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  • Asian stocks are lacking a clear directional bias despite upbeat US data.
  • Japanese 10-year bond yield fell to three-year lows earlier today.

Asian stocks are trading mixed Friday morning amid a relentless slide in the government bond yields across the globe.

As of writing, Japan’s Nikkei is trading 16 points or 0.10% lower on the day and South Korea’s Kospi is shedding 15 points or 0.77%.

Meanwhile, the Shanghai Composite is adding 7 points or 0.26% and shares in Hong Kong are up 35 points or 0.10%. Stocks in Australia are sidelined while those in New Zealand are down more than 1%.

The yield on the 10-year Japanese government bond yield fell to -0.25% earlier today, the lowest level since July 2016. That forced the BOJ to reduce purchases of bonds maturing in five to ten years by JPY 30 billion.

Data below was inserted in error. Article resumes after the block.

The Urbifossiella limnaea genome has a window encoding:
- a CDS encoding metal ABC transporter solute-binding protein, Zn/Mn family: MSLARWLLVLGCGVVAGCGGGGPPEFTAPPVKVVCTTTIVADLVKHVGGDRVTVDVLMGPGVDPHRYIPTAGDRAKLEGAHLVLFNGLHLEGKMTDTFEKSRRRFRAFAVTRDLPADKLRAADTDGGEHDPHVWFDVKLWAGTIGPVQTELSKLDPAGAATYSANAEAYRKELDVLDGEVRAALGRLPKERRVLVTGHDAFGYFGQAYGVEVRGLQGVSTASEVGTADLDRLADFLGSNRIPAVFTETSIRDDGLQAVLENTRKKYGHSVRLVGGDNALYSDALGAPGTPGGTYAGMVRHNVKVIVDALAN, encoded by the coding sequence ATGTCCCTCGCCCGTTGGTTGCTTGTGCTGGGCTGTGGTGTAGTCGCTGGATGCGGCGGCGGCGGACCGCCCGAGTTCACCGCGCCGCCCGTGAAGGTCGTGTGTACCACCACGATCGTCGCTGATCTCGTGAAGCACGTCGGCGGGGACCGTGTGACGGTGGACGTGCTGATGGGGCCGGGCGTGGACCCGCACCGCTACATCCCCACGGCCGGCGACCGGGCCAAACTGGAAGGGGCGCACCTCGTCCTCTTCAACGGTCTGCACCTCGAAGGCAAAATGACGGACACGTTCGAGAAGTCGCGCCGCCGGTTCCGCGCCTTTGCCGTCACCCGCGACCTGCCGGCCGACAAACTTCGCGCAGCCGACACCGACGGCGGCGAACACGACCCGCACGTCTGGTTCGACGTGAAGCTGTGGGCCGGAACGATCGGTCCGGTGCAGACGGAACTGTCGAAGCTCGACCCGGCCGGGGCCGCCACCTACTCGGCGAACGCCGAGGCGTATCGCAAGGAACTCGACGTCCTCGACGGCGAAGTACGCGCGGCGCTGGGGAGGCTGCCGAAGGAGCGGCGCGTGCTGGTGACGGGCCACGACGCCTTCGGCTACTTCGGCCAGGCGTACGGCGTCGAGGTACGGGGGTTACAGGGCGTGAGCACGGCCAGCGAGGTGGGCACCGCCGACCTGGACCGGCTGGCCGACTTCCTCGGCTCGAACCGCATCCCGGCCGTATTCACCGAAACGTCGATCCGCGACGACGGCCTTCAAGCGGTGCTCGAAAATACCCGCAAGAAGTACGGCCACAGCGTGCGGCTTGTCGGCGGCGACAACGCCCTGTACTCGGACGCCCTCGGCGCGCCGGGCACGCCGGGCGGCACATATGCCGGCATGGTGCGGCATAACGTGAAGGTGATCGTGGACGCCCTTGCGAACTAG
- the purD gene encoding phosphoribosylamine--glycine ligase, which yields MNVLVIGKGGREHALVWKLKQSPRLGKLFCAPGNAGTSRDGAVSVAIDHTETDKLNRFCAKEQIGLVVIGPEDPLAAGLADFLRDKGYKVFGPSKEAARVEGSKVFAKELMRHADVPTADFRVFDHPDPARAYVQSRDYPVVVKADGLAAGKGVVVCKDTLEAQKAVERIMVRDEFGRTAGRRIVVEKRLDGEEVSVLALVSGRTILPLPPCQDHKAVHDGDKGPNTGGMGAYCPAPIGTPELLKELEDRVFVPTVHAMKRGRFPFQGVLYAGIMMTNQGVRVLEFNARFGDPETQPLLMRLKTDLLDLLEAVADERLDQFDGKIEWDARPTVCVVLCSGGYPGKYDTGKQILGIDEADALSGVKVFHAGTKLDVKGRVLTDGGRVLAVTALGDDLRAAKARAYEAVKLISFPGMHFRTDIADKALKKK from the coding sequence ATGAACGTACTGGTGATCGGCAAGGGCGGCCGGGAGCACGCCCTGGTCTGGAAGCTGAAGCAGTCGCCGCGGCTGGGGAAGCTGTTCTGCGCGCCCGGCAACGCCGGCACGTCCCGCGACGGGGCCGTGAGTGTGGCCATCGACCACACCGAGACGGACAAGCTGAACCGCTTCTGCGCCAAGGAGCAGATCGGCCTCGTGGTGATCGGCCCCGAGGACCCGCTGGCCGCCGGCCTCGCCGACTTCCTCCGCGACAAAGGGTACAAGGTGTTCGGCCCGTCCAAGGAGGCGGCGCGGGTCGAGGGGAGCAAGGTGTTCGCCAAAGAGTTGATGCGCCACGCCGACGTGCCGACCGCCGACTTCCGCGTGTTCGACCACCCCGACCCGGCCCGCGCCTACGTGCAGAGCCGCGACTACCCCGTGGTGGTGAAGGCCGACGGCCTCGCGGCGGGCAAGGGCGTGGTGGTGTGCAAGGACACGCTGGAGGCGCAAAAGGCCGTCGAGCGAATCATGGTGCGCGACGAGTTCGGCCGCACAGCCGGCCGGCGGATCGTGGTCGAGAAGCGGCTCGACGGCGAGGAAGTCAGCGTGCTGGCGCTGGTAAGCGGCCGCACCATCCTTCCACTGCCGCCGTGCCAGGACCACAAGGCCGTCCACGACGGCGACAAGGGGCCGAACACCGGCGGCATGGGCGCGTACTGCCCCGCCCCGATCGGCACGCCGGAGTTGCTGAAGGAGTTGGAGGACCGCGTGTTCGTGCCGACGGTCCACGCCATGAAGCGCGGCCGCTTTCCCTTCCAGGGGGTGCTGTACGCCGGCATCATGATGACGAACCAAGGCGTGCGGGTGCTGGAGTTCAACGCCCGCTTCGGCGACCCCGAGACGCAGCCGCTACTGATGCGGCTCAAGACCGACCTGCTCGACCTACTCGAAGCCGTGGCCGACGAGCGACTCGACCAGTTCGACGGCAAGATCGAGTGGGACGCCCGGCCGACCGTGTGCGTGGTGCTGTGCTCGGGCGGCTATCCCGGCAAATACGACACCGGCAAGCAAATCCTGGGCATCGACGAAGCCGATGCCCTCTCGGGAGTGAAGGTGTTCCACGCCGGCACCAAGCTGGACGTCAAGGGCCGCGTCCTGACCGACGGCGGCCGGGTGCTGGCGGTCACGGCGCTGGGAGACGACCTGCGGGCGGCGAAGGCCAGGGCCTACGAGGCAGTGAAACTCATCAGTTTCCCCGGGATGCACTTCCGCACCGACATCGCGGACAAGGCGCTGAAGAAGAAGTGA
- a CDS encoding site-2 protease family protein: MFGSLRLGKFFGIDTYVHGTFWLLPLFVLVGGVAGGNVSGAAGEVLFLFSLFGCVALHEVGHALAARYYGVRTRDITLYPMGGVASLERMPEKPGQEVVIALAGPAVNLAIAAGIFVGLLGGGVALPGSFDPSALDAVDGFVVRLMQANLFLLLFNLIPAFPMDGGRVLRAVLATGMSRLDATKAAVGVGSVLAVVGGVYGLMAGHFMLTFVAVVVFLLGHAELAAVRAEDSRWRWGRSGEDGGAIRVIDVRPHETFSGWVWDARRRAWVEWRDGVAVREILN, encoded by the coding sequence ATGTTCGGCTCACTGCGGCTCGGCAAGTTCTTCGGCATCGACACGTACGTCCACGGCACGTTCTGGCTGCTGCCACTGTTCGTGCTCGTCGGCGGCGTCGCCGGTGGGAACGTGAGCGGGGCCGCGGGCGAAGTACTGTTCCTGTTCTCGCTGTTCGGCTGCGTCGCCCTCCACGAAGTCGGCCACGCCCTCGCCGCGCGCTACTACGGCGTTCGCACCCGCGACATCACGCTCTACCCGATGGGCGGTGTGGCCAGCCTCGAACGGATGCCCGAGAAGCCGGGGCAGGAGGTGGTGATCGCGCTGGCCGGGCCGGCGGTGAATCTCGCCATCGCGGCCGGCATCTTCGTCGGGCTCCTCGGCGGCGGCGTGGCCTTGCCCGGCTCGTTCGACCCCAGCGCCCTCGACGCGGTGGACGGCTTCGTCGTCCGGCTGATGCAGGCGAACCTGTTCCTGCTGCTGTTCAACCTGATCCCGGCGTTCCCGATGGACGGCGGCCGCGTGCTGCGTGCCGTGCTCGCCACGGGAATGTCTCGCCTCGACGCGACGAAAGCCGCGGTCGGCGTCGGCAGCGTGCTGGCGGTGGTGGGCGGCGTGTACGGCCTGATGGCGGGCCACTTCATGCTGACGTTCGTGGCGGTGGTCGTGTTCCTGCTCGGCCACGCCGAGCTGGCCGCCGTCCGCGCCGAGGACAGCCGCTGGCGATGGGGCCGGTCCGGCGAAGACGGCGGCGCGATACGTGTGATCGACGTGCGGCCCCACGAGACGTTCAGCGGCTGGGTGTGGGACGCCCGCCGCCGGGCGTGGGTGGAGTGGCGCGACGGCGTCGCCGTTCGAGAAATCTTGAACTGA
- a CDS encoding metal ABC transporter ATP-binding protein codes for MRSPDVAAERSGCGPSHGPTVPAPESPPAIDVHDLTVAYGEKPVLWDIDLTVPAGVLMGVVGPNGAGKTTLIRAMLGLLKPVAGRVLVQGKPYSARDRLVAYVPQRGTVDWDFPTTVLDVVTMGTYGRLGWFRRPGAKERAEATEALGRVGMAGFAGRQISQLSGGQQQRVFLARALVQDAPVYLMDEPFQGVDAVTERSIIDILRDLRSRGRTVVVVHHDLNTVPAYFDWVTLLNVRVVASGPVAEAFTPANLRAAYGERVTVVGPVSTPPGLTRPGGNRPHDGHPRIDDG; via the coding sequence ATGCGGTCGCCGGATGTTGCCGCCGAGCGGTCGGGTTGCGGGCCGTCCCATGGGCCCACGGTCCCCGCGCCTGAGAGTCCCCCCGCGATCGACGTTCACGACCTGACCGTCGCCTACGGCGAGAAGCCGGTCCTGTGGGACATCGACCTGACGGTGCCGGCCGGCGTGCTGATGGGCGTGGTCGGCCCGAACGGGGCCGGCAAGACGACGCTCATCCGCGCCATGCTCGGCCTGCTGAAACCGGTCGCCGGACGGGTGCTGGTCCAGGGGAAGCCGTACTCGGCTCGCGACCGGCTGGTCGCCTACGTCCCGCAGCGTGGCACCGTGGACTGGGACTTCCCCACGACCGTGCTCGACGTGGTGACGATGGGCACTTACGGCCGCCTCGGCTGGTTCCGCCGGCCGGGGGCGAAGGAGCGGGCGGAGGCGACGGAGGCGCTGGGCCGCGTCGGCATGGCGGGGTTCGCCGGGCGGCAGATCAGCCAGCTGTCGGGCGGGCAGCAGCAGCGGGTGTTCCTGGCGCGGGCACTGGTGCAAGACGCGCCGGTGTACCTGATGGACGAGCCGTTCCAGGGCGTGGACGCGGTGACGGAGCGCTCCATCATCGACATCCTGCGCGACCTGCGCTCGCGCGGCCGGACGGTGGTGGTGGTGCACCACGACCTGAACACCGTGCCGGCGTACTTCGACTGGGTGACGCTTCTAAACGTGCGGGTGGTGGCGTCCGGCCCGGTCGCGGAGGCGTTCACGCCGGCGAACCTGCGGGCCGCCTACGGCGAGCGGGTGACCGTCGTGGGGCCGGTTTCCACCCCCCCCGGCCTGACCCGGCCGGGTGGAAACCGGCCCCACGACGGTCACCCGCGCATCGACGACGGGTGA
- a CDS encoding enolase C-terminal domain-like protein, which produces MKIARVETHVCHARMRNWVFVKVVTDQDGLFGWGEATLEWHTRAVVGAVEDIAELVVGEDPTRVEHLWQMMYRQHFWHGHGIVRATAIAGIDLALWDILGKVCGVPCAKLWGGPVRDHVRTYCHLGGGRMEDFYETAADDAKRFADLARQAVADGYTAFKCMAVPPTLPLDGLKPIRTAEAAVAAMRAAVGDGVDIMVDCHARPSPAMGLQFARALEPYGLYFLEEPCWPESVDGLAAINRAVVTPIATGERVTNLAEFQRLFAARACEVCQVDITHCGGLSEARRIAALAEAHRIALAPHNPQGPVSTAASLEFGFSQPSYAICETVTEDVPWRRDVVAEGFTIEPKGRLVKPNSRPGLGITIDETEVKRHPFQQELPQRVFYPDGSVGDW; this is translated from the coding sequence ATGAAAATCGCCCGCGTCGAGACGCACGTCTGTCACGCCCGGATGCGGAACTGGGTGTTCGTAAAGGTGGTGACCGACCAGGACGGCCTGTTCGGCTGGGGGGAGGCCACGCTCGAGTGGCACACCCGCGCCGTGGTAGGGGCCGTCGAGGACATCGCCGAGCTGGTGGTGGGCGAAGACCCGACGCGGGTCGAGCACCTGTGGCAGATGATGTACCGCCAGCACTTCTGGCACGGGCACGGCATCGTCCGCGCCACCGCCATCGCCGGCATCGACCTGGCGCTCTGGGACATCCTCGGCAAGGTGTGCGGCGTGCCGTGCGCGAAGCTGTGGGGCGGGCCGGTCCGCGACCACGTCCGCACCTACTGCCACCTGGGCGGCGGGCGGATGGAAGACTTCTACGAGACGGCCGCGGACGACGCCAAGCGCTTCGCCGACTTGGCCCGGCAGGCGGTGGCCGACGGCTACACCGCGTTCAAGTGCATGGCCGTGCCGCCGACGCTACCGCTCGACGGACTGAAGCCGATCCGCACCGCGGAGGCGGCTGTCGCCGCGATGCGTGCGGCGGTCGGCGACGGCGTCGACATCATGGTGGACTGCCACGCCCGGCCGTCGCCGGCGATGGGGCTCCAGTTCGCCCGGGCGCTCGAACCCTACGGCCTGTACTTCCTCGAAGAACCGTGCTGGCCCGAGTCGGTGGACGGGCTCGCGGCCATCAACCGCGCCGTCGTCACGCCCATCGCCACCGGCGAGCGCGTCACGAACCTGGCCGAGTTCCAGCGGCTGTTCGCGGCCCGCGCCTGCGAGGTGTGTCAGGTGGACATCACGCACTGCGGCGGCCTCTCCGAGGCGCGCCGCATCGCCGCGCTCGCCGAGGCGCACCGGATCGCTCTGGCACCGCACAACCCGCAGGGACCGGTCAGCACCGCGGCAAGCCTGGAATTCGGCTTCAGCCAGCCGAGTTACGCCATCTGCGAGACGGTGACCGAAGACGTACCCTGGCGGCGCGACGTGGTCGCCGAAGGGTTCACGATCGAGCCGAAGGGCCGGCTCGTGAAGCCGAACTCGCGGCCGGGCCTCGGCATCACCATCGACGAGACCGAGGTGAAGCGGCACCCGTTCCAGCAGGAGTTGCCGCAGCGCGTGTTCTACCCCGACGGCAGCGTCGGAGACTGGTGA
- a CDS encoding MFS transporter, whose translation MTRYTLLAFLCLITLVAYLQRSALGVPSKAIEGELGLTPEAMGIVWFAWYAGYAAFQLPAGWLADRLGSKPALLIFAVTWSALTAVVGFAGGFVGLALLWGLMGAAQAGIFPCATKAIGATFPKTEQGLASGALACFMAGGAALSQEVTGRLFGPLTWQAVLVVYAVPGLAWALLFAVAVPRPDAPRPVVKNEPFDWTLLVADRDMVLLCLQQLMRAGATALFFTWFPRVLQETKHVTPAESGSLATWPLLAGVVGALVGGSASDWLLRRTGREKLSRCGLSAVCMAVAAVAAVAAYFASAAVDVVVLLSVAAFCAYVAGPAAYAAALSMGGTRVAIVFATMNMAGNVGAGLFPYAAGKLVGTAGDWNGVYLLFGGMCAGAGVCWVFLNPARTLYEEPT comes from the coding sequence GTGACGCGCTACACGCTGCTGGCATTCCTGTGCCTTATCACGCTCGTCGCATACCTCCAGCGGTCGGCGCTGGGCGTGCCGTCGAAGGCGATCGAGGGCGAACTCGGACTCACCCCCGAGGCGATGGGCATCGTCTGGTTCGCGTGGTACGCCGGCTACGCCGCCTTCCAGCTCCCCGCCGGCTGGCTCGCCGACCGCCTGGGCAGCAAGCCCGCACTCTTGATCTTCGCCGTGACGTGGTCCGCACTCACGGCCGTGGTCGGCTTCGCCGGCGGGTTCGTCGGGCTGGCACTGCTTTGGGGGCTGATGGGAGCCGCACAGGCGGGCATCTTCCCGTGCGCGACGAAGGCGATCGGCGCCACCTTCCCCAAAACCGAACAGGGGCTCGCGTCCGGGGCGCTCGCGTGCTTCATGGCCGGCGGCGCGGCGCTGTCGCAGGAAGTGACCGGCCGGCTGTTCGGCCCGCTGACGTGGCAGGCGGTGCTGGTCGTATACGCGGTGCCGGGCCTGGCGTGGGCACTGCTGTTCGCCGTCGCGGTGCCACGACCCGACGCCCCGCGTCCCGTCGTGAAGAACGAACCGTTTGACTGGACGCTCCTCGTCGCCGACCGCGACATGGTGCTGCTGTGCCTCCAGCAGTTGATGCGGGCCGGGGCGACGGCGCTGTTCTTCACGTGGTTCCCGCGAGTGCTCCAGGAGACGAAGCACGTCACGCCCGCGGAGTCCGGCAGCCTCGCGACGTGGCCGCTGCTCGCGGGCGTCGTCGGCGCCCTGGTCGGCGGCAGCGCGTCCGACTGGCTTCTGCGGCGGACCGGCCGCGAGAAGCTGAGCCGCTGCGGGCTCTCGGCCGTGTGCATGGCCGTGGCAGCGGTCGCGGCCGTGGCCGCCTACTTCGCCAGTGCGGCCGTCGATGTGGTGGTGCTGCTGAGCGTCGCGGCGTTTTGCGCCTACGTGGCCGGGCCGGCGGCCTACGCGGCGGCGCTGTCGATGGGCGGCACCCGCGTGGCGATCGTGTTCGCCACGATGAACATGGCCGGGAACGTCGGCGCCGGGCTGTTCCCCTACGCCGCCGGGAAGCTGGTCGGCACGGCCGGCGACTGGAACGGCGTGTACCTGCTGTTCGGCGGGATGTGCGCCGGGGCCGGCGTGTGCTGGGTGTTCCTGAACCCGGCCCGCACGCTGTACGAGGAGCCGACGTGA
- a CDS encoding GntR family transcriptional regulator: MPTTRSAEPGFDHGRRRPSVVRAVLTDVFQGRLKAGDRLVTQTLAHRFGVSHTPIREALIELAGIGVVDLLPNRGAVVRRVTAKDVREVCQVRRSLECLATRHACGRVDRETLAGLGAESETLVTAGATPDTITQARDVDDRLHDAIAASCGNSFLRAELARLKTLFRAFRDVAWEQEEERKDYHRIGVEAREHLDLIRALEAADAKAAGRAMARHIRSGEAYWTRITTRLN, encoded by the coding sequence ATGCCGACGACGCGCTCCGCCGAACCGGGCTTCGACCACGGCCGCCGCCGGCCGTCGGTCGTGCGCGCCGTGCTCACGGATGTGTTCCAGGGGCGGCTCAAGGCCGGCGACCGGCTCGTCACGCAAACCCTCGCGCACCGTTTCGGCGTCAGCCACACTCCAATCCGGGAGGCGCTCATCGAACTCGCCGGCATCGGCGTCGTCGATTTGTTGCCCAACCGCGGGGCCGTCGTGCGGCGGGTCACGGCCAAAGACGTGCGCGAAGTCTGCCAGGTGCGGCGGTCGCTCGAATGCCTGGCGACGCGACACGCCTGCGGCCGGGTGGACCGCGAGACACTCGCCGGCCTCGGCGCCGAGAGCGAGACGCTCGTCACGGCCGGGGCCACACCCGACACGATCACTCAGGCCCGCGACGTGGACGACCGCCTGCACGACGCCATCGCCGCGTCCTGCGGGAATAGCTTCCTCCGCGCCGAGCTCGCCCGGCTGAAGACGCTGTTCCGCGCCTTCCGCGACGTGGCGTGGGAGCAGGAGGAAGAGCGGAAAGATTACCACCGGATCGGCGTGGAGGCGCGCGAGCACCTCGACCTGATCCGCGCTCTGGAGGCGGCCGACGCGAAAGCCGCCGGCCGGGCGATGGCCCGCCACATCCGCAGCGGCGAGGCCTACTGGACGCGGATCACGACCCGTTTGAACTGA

The US 30-year treasury yield fell below 2% for the first time on record in the overnight trade, on fears a global recession may be coming sooner than expected.

The US treasury yield curve inverted earlier this week with the 10-year yield falling below the two-year yield. Many observers, however, believe the US economic data does not indicate that a recession is coming.

For instance, the data released on Thursday showed retail sales rose a healthy 0.7% last month, after a 0.3% gain in June, assuring markets that Americans are spending more than enough to keep the economy from falling into a recession.

The data helped the US stocks eke out moderate gains. The Dow Jones Industrial Average added 99 points and the S&P 500 index gained 7 points.

The stocks may remain better bid today as indicated by the 0.45% rise in the futures on the S&P 500.